If Bunyan’s methods of writing were different from the methods of earlier allegorists, they seem equally different from the methods of a “realistic” writer like Defoe. Again, even a passing acquaintance with the two books makes this clear. A portion of Defoe’s book is written as a journal of Robinson’s daily activities on the island. The entry for Nov. 18 reads in part: “The next day in searching the woods I found a tree of that wood, or like it, which in the Brasils they call the iron tree, for its exceeding hardness; of this, with great labor and almost spoiling my axe, I cut a piece, and brought it home too with difficulty enough, for it was exceedingly heavy.” If this symbolizes something, it is certainly not clear what. It appears to be simply a realistic description of what a man stranded on a desert island might do for a day. Christian the Pilgrim, however, cannot make a move without doing something allegorical. Christian too has some dealings with a tree, following his battle with Apollyon. But this is the “tree of life,” and the leaves of that tree heal Christian of his wounds. He then sits to eat and drink and continues his journey, but certainly that eating and drinking is not “realism” but another allegorical note. Following the battle with the monstrous opponent, it is necessary for the Christian to take refreshment. Perhaps the clearest illustration of the overt differences between the two boo
ks has to do with the primacy and overtness of theology. If Bunyan doesn’t permit Christian to act non-allegorically, he also does not allow him a single frivolous or purely “secular” conversation. Robinson Crusoe doesn’t talk much to anyone, but his discourse and thoughts are filled not only with thoughts of Providence and his sin, but with the practical needs of the moment.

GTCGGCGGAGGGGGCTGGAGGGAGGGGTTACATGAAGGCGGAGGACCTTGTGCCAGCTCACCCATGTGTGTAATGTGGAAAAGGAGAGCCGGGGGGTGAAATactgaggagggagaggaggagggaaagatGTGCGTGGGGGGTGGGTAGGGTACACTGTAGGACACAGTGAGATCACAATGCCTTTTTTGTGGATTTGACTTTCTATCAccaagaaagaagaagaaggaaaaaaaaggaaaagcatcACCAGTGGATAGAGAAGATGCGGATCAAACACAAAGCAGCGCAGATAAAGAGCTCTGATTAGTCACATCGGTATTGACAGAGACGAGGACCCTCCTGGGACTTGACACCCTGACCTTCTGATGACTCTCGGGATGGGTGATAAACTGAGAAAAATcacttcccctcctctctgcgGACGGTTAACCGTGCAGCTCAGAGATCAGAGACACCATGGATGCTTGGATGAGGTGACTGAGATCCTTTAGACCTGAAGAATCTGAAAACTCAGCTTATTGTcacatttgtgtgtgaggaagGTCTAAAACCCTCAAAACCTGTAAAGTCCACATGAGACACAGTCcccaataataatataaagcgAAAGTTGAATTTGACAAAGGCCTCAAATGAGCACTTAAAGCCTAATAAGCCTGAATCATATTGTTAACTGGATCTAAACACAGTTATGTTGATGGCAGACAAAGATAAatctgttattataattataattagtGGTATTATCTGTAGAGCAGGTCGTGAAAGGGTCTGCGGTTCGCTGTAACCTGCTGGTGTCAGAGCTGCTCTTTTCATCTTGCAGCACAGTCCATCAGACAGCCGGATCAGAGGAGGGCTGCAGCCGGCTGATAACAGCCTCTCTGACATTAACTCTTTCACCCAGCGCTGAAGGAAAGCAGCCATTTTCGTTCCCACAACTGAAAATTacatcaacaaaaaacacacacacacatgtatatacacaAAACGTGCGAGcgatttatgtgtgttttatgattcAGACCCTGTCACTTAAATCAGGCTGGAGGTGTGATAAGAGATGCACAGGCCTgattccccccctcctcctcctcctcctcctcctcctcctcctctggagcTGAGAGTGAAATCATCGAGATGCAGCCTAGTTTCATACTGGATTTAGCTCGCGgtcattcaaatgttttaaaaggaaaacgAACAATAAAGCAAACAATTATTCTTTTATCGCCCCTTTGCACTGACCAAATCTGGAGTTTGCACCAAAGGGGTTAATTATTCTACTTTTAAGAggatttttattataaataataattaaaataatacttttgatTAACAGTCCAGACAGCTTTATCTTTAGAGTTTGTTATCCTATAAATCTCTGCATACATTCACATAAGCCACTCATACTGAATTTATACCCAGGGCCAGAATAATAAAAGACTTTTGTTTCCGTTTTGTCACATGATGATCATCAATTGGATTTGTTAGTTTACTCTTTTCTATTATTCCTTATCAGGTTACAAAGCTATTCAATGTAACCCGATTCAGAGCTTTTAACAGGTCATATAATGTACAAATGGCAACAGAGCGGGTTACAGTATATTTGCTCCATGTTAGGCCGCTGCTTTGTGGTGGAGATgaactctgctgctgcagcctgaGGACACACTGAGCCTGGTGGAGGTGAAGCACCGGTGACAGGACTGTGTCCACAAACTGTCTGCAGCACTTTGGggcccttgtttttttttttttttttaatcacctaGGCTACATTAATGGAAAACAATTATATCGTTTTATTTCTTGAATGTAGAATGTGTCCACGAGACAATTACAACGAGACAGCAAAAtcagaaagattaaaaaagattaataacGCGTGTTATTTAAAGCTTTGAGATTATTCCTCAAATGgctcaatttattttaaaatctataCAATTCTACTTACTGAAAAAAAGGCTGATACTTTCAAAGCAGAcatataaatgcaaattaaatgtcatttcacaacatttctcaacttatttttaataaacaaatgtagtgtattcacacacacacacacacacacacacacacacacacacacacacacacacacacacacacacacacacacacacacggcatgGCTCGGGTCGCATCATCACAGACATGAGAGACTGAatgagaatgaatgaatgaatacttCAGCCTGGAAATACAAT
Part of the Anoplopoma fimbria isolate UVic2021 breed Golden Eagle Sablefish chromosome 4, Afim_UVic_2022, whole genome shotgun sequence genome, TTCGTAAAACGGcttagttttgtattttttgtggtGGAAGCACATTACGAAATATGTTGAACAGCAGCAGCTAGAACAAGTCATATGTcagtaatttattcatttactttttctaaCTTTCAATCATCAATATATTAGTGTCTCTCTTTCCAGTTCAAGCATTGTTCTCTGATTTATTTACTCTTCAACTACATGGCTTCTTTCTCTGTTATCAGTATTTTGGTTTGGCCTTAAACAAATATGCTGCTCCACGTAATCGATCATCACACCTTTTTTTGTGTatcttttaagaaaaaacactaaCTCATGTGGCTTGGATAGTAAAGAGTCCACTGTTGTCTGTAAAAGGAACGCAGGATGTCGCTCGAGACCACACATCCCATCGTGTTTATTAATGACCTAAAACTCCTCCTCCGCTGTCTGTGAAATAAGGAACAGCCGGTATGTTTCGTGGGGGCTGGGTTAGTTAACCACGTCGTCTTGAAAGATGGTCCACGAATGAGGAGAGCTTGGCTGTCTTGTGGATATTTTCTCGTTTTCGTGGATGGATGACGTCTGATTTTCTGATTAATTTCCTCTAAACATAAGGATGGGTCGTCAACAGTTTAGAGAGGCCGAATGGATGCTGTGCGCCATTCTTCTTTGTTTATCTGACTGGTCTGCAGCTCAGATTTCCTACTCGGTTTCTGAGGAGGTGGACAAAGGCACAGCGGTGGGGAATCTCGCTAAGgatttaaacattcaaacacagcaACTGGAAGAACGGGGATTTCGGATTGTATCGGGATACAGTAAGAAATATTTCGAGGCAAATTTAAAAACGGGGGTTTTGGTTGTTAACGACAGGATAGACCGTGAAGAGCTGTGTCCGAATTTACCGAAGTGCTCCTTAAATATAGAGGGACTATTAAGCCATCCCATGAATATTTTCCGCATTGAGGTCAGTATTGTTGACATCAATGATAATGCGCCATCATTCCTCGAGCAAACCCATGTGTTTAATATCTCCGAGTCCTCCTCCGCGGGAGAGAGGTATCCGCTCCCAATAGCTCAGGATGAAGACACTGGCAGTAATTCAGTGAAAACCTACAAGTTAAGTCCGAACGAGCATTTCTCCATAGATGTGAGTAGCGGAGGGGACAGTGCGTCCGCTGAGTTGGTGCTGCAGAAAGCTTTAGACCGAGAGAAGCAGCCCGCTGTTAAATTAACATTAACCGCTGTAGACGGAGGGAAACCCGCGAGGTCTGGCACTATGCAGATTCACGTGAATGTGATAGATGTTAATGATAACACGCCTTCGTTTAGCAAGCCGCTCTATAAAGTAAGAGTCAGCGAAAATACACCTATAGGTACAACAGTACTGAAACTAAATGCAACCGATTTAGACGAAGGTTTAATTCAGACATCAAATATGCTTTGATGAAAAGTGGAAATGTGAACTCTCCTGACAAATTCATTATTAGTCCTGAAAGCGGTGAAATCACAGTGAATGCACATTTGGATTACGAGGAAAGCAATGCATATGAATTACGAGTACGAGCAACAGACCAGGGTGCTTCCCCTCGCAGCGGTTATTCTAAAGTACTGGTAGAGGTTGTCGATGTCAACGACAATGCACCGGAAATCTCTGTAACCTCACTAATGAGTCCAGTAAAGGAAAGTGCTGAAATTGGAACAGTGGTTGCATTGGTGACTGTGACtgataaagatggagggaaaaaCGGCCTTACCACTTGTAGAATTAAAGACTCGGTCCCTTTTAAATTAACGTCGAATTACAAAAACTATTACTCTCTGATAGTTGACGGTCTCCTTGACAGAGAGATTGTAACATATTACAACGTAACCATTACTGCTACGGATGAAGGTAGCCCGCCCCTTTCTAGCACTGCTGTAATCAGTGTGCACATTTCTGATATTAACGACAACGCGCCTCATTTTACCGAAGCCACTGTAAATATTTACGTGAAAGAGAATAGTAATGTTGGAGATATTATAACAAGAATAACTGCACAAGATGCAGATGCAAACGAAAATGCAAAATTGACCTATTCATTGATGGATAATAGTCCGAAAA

Yet, I want to suggest that the two books are far more similar than they might appear to be, and that there is a rather small (though momentous) step from Bunyan to Defoe. And I also want to suggest that Defoe is the far better theologian of the two. One similarity becomes evident when we recognize the extent to which Defoe employs biblical categories and allusions to describe Robinson’s life and history. Early in the novel, Robinson is a Prodigal Son who sins by despising parental and other authority; a Jonah who refuses to go where the Lord wants him to go and ends up drenched in the sea. Defoe bleeds bibline nearly as much as Bunyan pricked. There is also Defoe’s obvious concern with the spiritual condition of his character. Robinson is a rebel early in the novel, and his obstinence is directed not only as his father but also at his Father. He ignored the Providential signs that should lead him along a different path of life. When he gets on the island, his attitude to Providence begins to change, and instead of bucking against Providence he begins to show gratitude for all that the Lord has brought to him. At the climax of this development, Crusoe converts in the midst of a deathly illness. Crusoe has, in short, his own wicket gate. Bunyan is obviously presenting a morphology of conversion; but Defoe is doing the same, though the adventure context distracts many readers into thinking otherwise.